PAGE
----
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Choose One: The Law , Business Activities , Registry of Ownership of Stock by a Foreigner in a Mexican Corporation , Ownership of Stock in a Mexican Corporation via the Stock Exchange , Real Estate Ownership by Mexican Companies with Foreign Participation , Real Estate Ownership by Foreigners via the Trust. The Restricted Zone .
The Law to Promote Mexican Investment and Regulate Foreign Investment came into effect 1973. It has since been replaced by the Foreign Investment Law and a Regulation to this law.
The law determines those business activities in which foreigners may participate, the percentage of ownership of the business they may hold/own and under what conditions they may hold it. This is done by listing the business activities and identifying the maximum percentage permitted of foreign ownership next to it in a listing . The means by which this is carried out is by use of Mexican business companies, normally the Mexican limited liability stock corporation (see "Sociedad Anonima" ).
REGISTRY OF OWNERSHIP OF STOCK BY A FOREIGNER IN A MEXICAN CORPORATION.
There is a requirement to file for registry with the National Registry of Foreign Investment, by all corporations that permit foreign owners (at the time of incorporation or at any subsequent moment in which the company resolves to permit foreign investment), with the identification of what foreign ownership exists (identifying the percentage in the total and the number of stock). Also, whenever there is a change in the information provided the registry, it is also to be notified to the registry within certain time periods. As well, these companies are to also annually report certain accounting information that shows the annual financial result of its activities.
OWNERSHIP OF STOCK IN A MEXICAN CORPORATION VIA THE MEXICAN STOCK EXCHANGE.
The Mexican stock exchange offers stock for sale to all buyers. However, foreigners to Mexico can not normally own more than that percentage permitted by the Foreign Investment Law. In order to resolve this problem, some Mexican companies have created the "N" stock or neutral stock, whereby foreigners may own it even if that places the percentage of foreign ownership over the permitted limit. The "N" stock however has no voting rights.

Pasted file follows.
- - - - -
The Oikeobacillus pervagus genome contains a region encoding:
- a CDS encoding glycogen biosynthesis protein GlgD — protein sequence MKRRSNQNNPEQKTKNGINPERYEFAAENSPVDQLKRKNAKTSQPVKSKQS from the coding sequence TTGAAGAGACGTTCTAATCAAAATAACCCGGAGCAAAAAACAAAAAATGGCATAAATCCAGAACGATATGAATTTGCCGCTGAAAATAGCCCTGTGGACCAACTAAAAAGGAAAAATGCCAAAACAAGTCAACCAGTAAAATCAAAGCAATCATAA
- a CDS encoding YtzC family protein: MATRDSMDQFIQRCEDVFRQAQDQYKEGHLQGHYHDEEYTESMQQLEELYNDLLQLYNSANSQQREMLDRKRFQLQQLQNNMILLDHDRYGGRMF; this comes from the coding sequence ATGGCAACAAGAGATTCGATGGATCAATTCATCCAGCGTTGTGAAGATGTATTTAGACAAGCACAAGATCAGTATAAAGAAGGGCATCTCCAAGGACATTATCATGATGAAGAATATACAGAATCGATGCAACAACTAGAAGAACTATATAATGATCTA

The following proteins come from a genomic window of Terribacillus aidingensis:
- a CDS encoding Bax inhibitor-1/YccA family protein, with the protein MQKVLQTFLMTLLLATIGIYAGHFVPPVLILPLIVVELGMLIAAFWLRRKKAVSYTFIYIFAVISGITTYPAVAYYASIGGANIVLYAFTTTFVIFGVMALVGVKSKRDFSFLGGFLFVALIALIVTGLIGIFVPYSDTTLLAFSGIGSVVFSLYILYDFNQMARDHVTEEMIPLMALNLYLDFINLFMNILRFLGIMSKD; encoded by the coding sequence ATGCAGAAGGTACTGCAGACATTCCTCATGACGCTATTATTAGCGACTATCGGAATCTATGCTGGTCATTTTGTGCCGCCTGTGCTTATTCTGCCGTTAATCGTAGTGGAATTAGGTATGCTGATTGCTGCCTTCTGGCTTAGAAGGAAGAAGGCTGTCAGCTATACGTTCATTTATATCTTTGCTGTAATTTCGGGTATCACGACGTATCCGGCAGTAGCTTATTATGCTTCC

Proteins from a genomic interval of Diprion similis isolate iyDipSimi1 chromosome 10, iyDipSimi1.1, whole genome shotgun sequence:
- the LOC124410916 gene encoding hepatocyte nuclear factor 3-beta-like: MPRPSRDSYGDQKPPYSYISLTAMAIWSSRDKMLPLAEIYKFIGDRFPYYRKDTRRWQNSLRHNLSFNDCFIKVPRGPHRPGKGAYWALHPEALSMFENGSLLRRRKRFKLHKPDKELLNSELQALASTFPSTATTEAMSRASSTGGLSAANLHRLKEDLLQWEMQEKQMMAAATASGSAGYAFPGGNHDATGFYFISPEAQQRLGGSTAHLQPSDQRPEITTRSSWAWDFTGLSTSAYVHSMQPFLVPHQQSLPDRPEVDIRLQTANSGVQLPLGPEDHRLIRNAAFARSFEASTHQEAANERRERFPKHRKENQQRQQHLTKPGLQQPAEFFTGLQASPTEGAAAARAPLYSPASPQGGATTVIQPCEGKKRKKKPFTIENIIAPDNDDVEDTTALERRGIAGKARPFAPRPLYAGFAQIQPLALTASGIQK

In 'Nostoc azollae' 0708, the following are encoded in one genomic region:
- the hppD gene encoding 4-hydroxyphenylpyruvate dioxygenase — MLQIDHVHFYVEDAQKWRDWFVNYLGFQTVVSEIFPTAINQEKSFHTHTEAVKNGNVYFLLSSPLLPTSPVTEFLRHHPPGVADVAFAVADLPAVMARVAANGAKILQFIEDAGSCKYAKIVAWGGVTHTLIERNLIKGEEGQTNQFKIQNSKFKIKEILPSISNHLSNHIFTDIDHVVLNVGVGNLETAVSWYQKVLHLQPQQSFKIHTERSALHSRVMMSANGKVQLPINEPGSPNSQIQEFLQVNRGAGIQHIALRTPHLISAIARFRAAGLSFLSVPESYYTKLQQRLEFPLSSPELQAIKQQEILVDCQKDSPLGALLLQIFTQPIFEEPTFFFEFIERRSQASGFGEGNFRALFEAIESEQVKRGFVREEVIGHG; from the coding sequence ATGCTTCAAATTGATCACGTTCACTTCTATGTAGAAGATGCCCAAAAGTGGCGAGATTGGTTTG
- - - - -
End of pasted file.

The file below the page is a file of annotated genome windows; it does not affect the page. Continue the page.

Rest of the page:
REAL ESTATE OWNERSHIP BY MEXICAN COMPANIES WITH FOREIGN PARTICIPATION.
The Mexican companies that have foreign participation in their ownership are to advise the National Commission on Foreign Investment of their direct acquisitions in the Restricted Zone. If the real estate acquired is not business property, then the National Commission on Foreign Investment will demand the cancellation of the direct acquisition. (If they ask for the cancellation it will most likely be due to the fact that they presume it is residential and therefore the property can only be acquired by it via the title trust).
REAL ESTATE OWNERSHIP BY FOREIGNERS VIA THE TRUST.
The Foreign Investment Law authorizes and regulates the ownership of real property by foreigners via title trusts inside and outside of the Restricted Zone (the only way foreigners can own residential/non-business real estate in the Restricted Zone is via the trust. There are other options outside the Restricted Zone).
THE RESTRICTED ZONE.
The Restricted Zone is a strip of land 100 kilometers in width along the international land borders of Mexico and a strip of land 50 kilometers in width along the coast line of Mexico. In this area foreigners can not hold direct title of ownership nor rights of lease greater than 10 years in duration (including stated extensions). The manner in which the law permits foreigners to acquire the real estate in this zone is via the long term irrevocable title transfer bank trust. Long Term in that nowadays it is normally for 50 years (potentially renewable for an additional 50 years). Irrevocable in that the prior owner/transferor of the property into the title trust can not later come back and cancel the trust and take the property back. Title Trust in that a trust is created that will provide for the fiduciary to hold the title of the real estate for the beneficiary. Bank Trust in that only Mexican federally authorized banks can act as the titleholder/fiduciary. In order to create one of these trusts, a permit must be acquired from the Federal Ministry of Foreign Affairs, constitute the trust before a Mexican notary public (via a public instrument) and register the resulting instrument at the corresponding Public Registry of Property and the National Registry of Foreign Investment.